In this Article
- What Is Late Ovulation?
- What Are the Causes of Late Ovulation?
- What Are Late Ovulation Symptoms?
- How Late Ovulation Affects Fertility and Conception
- What Are the Possible Consequences of Delayed Ovulation?
- When to Consult a Doctor for Medical Treatment?
- What Are the Treatments Available for Late Ovulation?
Last Updated on
Ovulation is the 21-day period when the egg gets released from the ovaries and travels down the fallopian tubes. When the sperm meets the egg, the zygote gets implanted into the uterus. The endometrial wall thickens as a result and pregnancy begins. However, in many cases, fertilization doesn’t happen and the egg gets released from the uterus lining, leading to periods in women.
Usually, ovulation starts at Day 14 during the 28-day menstrual cycle, but sometimes due to a number of reasons, this may be delayed. That’s when we call this late ovulation.
What Is Late Ovulation?
Late ovulation happens if you ovulate anywhere between the Day 21 to Day 35 mark. It doesn’t mean you’re infertile, but it does say that you don’t know when your next menstrual cycle will happen. Ovulation generally happens after the 21st day of your menstrual cycle.
The release of certain hormones like estrogen, progesterone, luteinizing hormone, and follicle-stimulating hormone are what lead to the mature eggs getting released from the ovaries. Menstrual cycles are typically 28 days long, but ovulation happens on day 14. However, sometimes this may take longer, taking even more than a month which is when it’s a good idea to look into your conception options and treatment.
If you’re wondering “If after late ovulation, can I still get pregnant? The answer is – yes.
What Are the Causes of Late Ovulation?
There are several causes linking late ovulation in women, but the most common ones are:
Stress is one of the leading causes of menstrual disorders in women. Be it physical, emotional, or mental, stress is bad for you and it’s not just with regards to fertility or hormonal health.
2. Thyroid Disorders
The pituitary gland is responsible for creating hormones that make a woman fertile and ready for conception. Any thyroid disorders like hyperthyroidism or hypothyroidism affect this natural process, thus causing problems with ovulation.
Breastfeeding lowers fertility in women since the body is busy producing prolactin for more breast milk. It’s normal for nursing moms to not have any periods or undergo menstrual cycles when they breastfeed.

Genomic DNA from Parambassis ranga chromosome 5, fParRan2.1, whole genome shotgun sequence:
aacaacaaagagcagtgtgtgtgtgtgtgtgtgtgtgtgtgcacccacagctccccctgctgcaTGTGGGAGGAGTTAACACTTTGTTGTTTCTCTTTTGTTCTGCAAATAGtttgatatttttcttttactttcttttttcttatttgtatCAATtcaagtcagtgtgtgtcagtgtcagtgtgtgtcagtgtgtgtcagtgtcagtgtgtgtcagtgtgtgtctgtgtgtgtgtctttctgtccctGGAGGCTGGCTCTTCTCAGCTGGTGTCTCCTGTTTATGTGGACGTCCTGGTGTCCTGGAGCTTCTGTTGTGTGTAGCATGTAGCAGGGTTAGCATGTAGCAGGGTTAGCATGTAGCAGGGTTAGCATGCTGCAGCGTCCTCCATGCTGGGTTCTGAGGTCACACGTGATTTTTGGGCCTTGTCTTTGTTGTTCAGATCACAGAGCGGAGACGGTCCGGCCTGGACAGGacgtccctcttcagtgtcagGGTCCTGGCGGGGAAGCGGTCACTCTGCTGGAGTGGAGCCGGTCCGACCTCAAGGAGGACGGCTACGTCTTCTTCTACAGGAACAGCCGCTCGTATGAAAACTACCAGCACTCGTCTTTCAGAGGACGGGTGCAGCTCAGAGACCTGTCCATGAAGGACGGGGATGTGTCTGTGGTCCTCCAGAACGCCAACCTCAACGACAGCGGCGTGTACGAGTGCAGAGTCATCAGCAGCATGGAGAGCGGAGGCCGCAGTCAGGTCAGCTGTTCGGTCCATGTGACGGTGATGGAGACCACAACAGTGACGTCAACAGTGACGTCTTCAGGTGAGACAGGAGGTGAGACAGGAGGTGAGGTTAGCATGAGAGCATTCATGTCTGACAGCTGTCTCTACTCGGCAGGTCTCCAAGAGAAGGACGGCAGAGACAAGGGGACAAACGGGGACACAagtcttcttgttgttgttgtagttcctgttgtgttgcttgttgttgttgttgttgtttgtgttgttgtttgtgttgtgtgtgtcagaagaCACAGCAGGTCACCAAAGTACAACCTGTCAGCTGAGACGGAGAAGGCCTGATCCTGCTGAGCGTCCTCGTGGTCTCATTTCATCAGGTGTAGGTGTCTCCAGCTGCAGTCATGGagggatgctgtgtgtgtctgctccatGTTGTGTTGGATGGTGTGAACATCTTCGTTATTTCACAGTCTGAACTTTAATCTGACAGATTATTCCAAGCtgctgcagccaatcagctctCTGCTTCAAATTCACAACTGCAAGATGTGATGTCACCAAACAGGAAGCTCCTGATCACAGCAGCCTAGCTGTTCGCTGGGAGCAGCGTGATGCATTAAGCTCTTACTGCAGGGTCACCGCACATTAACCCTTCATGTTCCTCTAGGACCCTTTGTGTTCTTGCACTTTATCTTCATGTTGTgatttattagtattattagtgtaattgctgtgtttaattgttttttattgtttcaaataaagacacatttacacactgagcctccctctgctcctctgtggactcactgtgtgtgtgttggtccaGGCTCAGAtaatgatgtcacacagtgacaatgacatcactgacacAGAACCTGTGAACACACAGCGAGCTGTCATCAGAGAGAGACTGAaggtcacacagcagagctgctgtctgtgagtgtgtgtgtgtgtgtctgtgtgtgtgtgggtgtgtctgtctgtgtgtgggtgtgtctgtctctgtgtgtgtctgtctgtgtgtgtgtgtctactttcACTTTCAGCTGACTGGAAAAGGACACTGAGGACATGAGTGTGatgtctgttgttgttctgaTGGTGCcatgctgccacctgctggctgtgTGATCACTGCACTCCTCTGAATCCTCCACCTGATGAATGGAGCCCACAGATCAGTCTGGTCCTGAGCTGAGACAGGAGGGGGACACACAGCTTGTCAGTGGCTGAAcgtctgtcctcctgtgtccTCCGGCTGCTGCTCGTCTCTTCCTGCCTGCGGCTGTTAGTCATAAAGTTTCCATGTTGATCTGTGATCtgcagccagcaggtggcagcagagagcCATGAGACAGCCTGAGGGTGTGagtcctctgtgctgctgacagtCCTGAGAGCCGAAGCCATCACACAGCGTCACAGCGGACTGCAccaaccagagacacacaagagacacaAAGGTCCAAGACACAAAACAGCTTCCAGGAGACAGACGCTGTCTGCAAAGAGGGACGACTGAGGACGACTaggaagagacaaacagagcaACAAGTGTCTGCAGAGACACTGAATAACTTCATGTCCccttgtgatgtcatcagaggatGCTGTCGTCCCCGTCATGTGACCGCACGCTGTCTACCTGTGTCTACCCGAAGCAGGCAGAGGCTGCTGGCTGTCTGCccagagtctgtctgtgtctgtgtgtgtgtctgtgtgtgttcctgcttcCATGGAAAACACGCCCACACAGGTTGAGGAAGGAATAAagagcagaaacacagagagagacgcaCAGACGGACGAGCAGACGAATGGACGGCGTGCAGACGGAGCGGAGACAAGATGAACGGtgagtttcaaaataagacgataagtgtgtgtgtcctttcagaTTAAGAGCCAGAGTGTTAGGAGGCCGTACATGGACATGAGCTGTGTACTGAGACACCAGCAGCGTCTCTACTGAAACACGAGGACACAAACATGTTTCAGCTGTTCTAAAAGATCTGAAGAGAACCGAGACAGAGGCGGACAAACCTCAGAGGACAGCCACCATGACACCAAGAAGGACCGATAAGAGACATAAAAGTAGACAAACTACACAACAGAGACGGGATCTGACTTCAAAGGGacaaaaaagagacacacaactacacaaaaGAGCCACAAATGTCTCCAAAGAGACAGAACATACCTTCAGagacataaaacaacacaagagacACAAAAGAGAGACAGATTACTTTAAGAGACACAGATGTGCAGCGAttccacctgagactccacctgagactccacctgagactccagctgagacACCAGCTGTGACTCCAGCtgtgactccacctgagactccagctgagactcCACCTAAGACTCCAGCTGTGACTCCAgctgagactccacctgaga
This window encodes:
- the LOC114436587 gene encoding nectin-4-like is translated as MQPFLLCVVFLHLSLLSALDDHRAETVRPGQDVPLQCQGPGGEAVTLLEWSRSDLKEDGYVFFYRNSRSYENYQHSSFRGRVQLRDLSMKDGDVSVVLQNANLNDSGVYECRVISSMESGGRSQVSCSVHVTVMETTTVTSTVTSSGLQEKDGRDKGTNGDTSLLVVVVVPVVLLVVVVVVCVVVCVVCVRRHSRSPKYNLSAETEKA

4. Polycystic Ovary Syndrome(PCOS)
Polycystic Ovary Syndrome affects the ovaries and alters its functioning. It is characterized by high levels of male hormones in women, enlargement of the ovaries, and irregular menstrual cycles. Women with PCOS do not experience periodic ovulation and face problems getting pregnant. 1 in 10 women is prone to PCOS. In short, PCOS is characterized by an imbalance in hormonal levels in women, sometimes even leading to the buildup of small cysts in the ovaries.
Medications like non-steroidal anti-inflammatory drugs, steroids, drugs, anti-psychotic substances, and things like marijuana and cocaine influence the menstrual cycles in women, thus tampering with the ovulation phase and halting it.
What Are Late Ovulation Symptoms?
Some of the late ovulation and pregnancy symptoms in women include:
1. More Vaginal Secretions
These secretions become usually clear, white, and signal that you’re going to ovulate soon. The mucus in your cervix is designed to assist the sperm in meeting the egg.
2. Heightened Basal Body Temperature
Basal body temperature is your default body temperature when you’re at rest or asleep. This will increase when you’re close to the ovulation phase or already underway. Monitor your temperature before you get out of bed and keep tabs on it to identify if you’re ovulating.
3. Pain in the Lower Abdomen
Pain on the sides of your abdomen or the lower regions are signs of ovulation getting closer. Sometimes this feels one-sided and sharp and in other cases, breakthrough bleeding follows.
How Late Ovulation Affects Fertility and Conception
Late ovulation affects fertility and conception in the following ways:
- You have a difficult time anticipating your menstrual cycles. This creates a challenge when you want to know the exact time period when you can get pregnant.
- You’ll also have a harder time getting pregnant and it may require multiple attempts by your partner to conceive successfully.
What Are the Possible Consequences of Delayed Ovulation?
Some of the possible consequences of delayed ovulation include:
- You will experience a heightened sex drive and increase in breast sensitivity.